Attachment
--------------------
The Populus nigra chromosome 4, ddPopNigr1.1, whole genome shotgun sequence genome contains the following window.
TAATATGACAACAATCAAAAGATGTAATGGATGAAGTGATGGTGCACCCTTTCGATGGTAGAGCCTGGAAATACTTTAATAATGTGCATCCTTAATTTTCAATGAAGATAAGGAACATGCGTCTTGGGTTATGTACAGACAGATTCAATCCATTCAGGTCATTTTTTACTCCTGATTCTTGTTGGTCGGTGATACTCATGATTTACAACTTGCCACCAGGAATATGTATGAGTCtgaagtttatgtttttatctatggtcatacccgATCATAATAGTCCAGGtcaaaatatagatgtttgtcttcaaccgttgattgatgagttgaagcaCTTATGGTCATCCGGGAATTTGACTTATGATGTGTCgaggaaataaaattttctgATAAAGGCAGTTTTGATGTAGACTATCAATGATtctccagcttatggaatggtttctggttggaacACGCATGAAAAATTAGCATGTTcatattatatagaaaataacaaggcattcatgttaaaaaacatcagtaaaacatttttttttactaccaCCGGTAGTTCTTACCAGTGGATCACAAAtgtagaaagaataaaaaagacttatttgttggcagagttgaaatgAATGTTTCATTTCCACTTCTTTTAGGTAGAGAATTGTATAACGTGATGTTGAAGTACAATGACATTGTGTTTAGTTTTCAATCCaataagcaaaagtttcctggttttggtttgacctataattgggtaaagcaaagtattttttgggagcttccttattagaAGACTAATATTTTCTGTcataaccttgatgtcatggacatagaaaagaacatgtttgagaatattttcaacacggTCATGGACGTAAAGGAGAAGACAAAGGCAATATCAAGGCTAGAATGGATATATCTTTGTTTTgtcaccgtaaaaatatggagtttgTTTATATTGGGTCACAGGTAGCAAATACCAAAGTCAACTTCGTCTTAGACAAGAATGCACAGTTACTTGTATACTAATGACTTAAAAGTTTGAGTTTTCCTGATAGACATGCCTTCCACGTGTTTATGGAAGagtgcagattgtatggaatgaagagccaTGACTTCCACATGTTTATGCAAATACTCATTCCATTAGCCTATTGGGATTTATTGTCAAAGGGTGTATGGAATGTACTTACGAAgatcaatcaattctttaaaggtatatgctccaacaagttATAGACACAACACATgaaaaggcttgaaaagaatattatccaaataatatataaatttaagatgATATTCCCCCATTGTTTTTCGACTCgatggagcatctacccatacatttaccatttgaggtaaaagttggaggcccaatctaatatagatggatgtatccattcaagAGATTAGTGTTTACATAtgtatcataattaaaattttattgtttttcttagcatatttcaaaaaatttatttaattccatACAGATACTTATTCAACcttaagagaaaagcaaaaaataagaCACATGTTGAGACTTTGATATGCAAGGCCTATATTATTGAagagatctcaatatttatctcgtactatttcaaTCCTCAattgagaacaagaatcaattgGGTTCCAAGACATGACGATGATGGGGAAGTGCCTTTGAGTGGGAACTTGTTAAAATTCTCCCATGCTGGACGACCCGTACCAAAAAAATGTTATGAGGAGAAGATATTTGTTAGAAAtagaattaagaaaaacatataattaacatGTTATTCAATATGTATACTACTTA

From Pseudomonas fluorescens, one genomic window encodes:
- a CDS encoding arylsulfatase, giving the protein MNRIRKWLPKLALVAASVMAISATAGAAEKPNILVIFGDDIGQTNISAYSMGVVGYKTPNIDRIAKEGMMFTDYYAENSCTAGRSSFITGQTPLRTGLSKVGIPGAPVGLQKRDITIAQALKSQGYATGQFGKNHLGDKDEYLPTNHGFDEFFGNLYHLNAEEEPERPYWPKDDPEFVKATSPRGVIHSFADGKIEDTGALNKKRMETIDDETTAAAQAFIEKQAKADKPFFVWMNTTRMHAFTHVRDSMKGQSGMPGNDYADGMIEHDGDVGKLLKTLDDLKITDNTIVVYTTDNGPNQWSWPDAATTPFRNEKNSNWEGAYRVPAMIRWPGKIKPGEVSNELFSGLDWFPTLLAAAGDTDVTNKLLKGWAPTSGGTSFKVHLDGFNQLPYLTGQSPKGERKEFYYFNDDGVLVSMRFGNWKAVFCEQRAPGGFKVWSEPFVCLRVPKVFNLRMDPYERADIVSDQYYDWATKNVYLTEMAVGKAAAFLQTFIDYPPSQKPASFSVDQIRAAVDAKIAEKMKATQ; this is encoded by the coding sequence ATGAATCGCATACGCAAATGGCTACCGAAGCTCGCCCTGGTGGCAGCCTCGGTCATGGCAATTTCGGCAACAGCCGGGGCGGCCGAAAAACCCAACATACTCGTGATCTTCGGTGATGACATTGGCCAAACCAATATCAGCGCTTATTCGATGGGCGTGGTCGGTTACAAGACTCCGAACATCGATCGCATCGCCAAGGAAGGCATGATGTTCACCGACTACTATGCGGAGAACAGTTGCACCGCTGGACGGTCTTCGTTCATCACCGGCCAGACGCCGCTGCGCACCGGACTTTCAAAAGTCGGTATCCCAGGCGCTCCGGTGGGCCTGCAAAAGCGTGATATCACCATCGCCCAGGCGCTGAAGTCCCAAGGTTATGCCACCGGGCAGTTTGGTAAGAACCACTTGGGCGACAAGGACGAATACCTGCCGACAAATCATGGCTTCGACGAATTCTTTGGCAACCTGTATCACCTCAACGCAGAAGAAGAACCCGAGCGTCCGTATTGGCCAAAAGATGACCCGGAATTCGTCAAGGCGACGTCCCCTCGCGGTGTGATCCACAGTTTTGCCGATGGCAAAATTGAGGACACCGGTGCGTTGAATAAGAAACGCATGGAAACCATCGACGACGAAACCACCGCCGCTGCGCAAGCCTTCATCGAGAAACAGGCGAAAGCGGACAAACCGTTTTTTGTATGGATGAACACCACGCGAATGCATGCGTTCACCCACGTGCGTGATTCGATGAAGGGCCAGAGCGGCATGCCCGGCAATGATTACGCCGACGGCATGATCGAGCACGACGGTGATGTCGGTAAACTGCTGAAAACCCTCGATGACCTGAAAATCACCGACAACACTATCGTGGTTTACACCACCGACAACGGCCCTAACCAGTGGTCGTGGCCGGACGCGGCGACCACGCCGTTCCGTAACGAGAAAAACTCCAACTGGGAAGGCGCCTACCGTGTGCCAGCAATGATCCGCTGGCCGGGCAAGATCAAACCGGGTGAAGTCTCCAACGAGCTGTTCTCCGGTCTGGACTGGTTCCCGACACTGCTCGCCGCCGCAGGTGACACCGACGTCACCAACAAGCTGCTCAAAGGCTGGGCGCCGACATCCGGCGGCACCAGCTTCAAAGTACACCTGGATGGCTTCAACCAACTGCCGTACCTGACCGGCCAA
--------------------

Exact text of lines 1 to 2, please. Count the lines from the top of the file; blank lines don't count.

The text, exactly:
The Populus nigra chromosome 4, ddPopNigr1.1, whole genome shotgun sequence genome contains the following window.
TAATATGACAACAATCAAAAGATGTAATGGATGAAGTGATGGTGCACCCTTTCGATGGTAGAGCCTGGAAATACTTTAATAATGTGCATCCTTAATTTTCAATGAAGATAAGGAACATGCGTCTTGGGTTATGTACAGACAGATTCAATCCATTCAGGTCATTTTTTACTCCTGATTCTTGTTGGTCGGTGATACTCATGATTTACAACTTGCCACCAGGAATATGTATGAGTCtgaagtttatgtttttatctatggtcatacccgATCATAATAGTCCAGGtcaaaatatagatgtttgtcttcaaccgttgattgatgagttgaagcaCTTATGGTCATCCGGGAATTTGACTTATGATGTGTCgaggaaataaaattttctgATAAAGGCAGTTTTGATGTAGACTATCAATGATtctccagcttatggaatggtttctggttggaacACGCATGAAAAATTAGCATGTTcatattatatagaaaataacaaggcattcatgttaaaaaacatcagtaaaacatttttttttactaccaCCGGTAGTTCTTACCAGTGGATCACAAAtgtagaaagaataaaaaagacttatttgttggcagagttgaaatgAATGTTTCATTTCCACTTCTTTTAGGTAGAGAATTGTATAACGTGATGTTGAAGTACAATGACATTGTGTTTAGTTTTCAATCCaataagcaaaagtttcctggttttggtttgacctataattgggtaaagcaaagtattttttgggagcttccttattagaAGACTAATATTTTCTGTcataaccttgatgtcatggacatagaaaagaacatgtttgagaatattttcaacacggTCATGGACGTAAAGGAGAAGACAAAGGCAATATCAAGGCTAGAATGGATATATCTTTGTTTTgtcaccgtaaaaatatggagtttgTTTATATTGGGTCACAGGTAGCAAATACCAAAGTCAACTTCGTCTTAGACAAGAATGCACAGTTACTTGTATACTAATGACTTAAAAGTTTGAGTTTTCCTGATAGACATGCCTTCCACGTGTTTATGGAAGagtgcagattgtatggaatgaagagccaTGACTTCCACATGTTTATGCAAATACTCATTCCATTAGCCTATTGGGATTTATTGTCAAAGGGTGTATGGAATGTACTTACGAAgatcaatcaattctttaaaggtatatgctccaacaagttATAGACACAACACATgaaaaggcttgaaaagaatattatccaaataatatataaatttaagatgATATTCCCCCATTGTTTTTCGACTCgatggagcatctacccatacatttaccatttgaggtaaaagttggaggcccaatctaatatagatggatgtatccattcaagAGATTAGTGTTTACATAtgtatcataattaaaattttattgtttttcttagcatatttcaaaaaatttatttaattccatACAGATACTTATTCAACcttaagagaaaagcaaaaaataagaCACATGTTGAGACTTTGATATGCAAGGCCTATATTATTGAagagatctcaatatttatctcgtactatttcaaTCCTCAattgagaacaagaatcaattgGGTTCCAAGACATGACGATGATGGGGAAGTGCCTTTGAGTGGGAACTTGTTAAAATTCTCCCATGCTGGACGACCCGTACCAAAAAAATGTTATGAGGAGAAGATATTTGTTAGAAAtagaattaagaaaaacatataattaacatGTTATTCAATATGTATACTACTTA